Water director’s finding will save city thousands per year on chlorine

GREENFIELD — The city of Greenfield probably has been overspending on chlorine for years because the water department did not seek competitive bids for the material, local officials recently learned.

It’s hard to tell how much the city could have saved because no one knows how many years purchases have not been bid. But city officials now expect to save $15,000 to $17,000 a year.

The issue came before a surprised Greenfield Board of Works last week when water superintendent Michael Fannin made a presentation on the last five years of chlorine expenditures.

From 2009 to 2013, the city spent $14,000 to $26,000 on chlorine each year. New bids were opened, showing the city could be spending as low as $8,000 this year on chlorine. The chemical is used as a disinfectant in municipal water supplies.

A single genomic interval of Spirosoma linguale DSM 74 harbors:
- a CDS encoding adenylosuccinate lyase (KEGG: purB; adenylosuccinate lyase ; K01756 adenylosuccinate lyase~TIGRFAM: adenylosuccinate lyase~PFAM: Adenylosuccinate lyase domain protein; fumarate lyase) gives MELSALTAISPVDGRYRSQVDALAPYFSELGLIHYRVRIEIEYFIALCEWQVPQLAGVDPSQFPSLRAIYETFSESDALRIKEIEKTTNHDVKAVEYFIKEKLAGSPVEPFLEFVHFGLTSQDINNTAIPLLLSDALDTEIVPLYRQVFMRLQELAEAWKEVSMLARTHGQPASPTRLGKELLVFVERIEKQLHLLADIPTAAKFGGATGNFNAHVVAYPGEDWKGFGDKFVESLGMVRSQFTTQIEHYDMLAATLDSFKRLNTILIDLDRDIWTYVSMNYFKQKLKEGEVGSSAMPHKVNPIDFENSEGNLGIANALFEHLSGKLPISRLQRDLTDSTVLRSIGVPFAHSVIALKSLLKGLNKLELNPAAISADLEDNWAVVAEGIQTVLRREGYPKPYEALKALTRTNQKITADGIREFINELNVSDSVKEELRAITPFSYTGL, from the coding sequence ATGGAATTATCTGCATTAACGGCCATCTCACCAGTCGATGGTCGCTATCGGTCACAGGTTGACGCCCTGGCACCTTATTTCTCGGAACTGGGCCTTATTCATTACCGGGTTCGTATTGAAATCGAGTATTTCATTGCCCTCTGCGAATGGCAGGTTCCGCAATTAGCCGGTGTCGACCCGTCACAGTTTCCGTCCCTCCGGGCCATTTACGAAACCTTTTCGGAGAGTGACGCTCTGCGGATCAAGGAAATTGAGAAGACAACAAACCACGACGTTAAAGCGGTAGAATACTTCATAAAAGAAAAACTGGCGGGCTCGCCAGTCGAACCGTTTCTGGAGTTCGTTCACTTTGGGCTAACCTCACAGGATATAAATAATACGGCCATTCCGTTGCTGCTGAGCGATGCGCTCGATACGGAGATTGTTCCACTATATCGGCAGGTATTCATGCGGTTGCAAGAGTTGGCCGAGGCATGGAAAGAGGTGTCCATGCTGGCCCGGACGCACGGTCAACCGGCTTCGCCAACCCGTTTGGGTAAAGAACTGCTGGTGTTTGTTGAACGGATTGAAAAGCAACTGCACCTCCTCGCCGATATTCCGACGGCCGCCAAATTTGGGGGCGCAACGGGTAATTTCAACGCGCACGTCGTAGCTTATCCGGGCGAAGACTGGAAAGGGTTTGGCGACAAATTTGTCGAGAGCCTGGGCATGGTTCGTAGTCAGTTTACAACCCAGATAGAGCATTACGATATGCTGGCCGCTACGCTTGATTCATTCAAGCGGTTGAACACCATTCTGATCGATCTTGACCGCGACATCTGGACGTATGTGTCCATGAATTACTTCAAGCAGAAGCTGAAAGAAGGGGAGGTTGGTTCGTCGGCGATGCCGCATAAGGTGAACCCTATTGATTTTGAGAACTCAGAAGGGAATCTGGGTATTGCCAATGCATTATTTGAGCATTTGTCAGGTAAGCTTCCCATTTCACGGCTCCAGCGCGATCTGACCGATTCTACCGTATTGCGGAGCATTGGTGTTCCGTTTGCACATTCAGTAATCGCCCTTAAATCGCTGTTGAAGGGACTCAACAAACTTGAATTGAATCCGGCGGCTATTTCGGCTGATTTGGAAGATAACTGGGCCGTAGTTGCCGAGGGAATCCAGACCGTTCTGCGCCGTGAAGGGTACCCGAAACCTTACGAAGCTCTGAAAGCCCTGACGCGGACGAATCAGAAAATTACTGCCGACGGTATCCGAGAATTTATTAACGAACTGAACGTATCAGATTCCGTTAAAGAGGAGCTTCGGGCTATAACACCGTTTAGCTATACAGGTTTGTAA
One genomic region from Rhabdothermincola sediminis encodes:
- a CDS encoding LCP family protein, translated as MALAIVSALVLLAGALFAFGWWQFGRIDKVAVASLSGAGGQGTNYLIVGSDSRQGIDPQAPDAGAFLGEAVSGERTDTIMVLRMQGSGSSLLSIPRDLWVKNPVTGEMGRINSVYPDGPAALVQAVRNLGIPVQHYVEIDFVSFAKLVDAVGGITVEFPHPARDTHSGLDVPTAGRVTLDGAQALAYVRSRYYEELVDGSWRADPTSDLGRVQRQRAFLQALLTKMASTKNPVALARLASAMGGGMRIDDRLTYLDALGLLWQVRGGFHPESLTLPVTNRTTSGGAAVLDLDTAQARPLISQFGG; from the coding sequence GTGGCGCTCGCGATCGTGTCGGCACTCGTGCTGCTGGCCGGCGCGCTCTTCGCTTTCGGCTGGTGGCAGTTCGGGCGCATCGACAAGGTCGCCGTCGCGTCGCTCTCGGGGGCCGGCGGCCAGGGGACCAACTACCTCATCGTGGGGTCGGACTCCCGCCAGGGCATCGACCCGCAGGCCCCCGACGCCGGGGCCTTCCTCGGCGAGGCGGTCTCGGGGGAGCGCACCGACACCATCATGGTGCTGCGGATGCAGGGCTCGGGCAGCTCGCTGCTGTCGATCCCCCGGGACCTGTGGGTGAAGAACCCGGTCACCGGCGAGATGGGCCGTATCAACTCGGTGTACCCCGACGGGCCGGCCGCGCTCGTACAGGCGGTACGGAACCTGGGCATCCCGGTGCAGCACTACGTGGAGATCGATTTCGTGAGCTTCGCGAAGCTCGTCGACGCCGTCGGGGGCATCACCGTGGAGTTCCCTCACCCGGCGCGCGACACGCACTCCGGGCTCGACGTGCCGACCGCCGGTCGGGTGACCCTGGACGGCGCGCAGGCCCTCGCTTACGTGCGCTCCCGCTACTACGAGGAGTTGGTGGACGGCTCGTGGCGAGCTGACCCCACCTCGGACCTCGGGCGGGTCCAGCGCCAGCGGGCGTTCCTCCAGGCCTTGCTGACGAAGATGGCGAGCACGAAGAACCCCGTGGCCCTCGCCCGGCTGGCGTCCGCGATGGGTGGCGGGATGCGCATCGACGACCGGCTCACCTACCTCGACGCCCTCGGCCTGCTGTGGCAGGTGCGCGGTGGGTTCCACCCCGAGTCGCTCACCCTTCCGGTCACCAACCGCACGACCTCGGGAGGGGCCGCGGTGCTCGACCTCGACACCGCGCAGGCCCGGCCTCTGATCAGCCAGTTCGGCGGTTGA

Fannin, who started work with the city about six months ago, said he noticed Greenfield’s high per-pound expenditure for chlorine while looking through the department’s budget. It raised a red flag because, in his experience with other municipal utilities, the price seemed excessive. Fannin began asking questions about why the city hadn’t sought bids for chlorine in the recent past.

The full story is available to subscribers only.

Subscribers can read the entire story online by signing in here.

Not a subscriber? Become one today by clicking here.

All content copyright ©2015 Daily Reporter, a division of Home News Enterprises unless otherwise noted.
All rights reserved. Click here to read our privacy policy.
Daily Reporter • 22 W. New Road • Greenfield, IN 46140 • (317) 462-5528